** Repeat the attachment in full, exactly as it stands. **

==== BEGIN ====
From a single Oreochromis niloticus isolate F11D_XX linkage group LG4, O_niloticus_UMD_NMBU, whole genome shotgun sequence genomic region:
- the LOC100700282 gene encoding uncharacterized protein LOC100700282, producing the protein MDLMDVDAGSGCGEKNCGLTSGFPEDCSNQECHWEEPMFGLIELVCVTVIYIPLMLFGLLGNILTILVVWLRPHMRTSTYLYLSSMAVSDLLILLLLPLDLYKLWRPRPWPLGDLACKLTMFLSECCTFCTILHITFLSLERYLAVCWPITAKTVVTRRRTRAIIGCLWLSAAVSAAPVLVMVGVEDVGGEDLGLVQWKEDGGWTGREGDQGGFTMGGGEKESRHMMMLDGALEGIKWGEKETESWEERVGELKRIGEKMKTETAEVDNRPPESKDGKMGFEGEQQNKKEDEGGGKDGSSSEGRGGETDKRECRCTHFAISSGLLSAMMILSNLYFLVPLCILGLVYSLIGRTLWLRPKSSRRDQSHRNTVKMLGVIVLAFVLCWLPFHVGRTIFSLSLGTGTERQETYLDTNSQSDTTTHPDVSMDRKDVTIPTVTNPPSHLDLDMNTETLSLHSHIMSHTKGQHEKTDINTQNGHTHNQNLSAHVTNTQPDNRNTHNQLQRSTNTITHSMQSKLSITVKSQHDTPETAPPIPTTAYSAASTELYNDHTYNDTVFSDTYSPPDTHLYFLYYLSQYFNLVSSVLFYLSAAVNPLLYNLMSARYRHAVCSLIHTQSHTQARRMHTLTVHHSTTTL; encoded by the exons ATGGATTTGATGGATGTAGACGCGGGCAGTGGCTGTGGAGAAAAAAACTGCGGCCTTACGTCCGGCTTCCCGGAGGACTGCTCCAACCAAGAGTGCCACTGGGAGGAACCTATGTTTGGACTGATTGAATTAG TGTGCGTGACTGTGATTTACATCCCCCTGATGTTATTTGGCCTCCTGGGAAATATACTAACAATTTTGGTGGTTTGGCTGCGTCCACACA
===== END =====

From a single Oreochromis niloticus isolate F11D_XX linkage group LG4, O_niloticus_UMD_NMBU, whole genome shotgun sequence genomic region:
- the LOC100700282 gene encoding uncharacterized protein LOC100700282, producing the protein MDLMDVDAGSGCGEKNCGLTSGFPEDCSNQECHWEEPMFGLIELVCVTVIYIPLMLFGLLGNILTILVVWLRPHMRTSTYLYLSSMAVSDLLILLLLPLDLYKLWRPRPWPLGDLACKLTMFLSECCTFCTILHITFLSLERYLAVCWPITAKTVVTRRRTRAIIGCLWLSAAVSAAPVLVMVGVEDVGGEDLGLVQWKEDGGWTGREGDQGGFTMGGGEKESRHMMMLDGALEGIKWGEKETESWEERVGELKRIGEKMKTETAEVDNRPPESKDGKMGFEGEQQNKKEDEGGGKDGSSSEGRGGETDKRECRCTHFAISSGLLSAMMILSNLYFLVPLCILGLVYSLIGRTLWLRPKSSRRDQSHRNTVKMLGVIVLAFVLCWLPFHVGRTIFSLSLGTGTERQETYLDTNSQSDTTTHPDVSMDRKDVTIPTVTNPPSHLDLDMNTETLSLHSHIMSHTKGQHEKTDINTQNGHTHNQNLSAHVTNTQPDNRNTHNQLQRSTNTITHSMQSKLSITVKSQHDTPETAPPIPTTAYSAASTELYNDHTYNDTVFSDTYSPPDTHLYFLYYLSQYFNLVSSVLFYLSAAVNPLLYNLMSARYRHAVCSLIHTQSHTQARRMHTLTVHHSTTTL; encoded by the exons ATGGATTTGATGGATGTAGACGCGGGCAGTGGCTGTGGAGAAAAAAACTGCGGCCTTACGTCCGGCTTCCCGGAGGACTGCTCCAACCAAGAGTGCCACTGGGAGGAACCTATGTTTGGACTGATTGAATTAG TGTGCGTGACTGTGATTTACATCCCCCTGATGTTATTTGGCCTCCTGGGAAATATACTAACAATTTTGGTGGTTTGGCTGCGTCCACACA